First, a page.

Of course, these patterns of local oversupply and shortage could be mitigated to some extent with grid scale energy storage. However, since these imbalances can persist across days and months, it becomes necessary to explore different types of energy storage in order to cost effectively target this issue over different time scales. Thus, for instance, grid scale batteries are ideal at blunting the impact of transient mismatches in supply or demand, but are expensive to build. Meanwhile, other techniques such as gravity or thermal storage can cost effectively store large amounts of energy, but are slower to respond and are less efficient. These, however, can scale to the sizes needed to offset seasonal deficits in supply or demand.

Instead, it is often more useful to improve the interconnectedness of power grids with the construction of more electrical transmission lines, so that excess power generation ability can be put to work to cover a deficit elsewhere. Moreover, the profitability of generating electricity from green energy sources such as solar, wind, or geothermal is determined by the immutable requirements of local geography, land availability, and so on, rather than of fossil fuel availability and the cost of delivering electricity. Thus, electrical transmission lines often have to be built to connect these new power stations to traditional sources of electricity demand.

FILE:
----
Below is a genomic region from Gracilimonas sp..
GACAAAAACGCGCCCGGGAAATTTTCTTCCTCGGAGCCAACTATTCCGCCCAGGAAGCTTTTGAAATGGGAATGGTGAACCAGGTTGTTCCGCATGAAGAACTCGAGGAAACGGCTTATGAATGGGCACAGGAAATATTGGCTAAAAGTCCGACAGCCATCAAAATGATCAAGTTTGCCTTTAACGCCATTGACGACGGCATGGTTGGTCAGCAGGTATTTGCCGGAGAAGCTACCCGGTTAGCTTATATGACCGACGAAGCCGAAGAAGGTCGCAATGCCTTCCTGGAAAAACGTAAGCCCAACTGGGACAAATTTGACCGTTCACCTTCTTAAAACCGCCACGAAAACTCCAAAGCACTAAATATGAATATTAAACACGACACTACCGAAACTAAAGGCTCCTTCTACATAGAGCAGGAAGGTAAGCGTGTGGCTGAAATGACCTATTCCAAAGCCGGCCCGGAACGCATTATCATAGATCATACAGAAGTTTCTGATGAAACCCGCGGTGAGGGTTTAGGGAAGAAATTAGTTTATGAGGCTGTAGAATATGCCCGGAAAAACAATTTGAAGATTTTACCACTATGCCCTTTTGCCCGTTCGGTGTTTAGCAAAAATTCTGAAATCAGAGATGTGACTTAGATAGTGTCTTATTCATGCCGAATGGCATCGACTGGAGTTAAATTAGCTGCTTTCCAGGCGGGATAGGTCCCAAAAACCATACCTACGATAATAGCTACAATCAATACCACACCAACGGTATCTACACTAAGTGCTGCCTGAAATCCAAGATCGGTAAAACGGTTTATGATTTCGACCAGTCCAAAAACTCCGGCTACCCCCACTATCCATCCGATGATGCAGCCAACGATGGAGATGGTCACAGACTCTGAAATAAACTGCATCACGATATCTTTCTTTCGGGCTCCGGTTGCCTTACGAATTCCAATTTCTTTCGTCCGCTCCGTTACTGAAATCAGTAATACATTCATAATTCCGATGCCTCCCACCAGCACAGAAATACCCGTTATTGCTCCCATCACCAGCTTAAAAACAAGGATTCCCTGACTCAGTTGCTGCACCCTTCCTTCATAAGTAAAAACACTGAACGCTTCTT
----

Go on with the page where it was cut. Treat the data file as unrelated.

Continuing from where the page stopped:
Even then, this may not always be possible for political or practical reasons. For example, the state of Texas has historically refused to integrate with surrounding power grids to avoid regulatory oversight, while Japan has two power grids that have very limited interconnection capacity as they run at different voltages and frequencies. From a practical standpoint, the losses in long distance transmission lines also meant that it was always more economical to build power plants as close as possible to wherever the energy they produced would be required, and then design transport infrastructure around the logistics of bringing the necessary quantities of fossil fuels there.

One solution would be to operate transmission lines at ever higher voltages in order to minimise the current that flows through them, thus mitigating resistive losses without having to lower resistance (these require larger diameter cables which are more expensive and require stronger supports). However, as voltages approach the megavolt range, ever more care has to be taken to ensure adequate clearance around each wire in order to prevent arcing between wires, and components must be redesigned to handle higher voltages. A better option has been the adoption of high voltage direct current in these transmission lines. These sacrifice some simplicity in terms of the voltage conversion process in exchange for decreased resistive losses at a given voltage as well as providing the ability to transfer power between unsynchronised grids.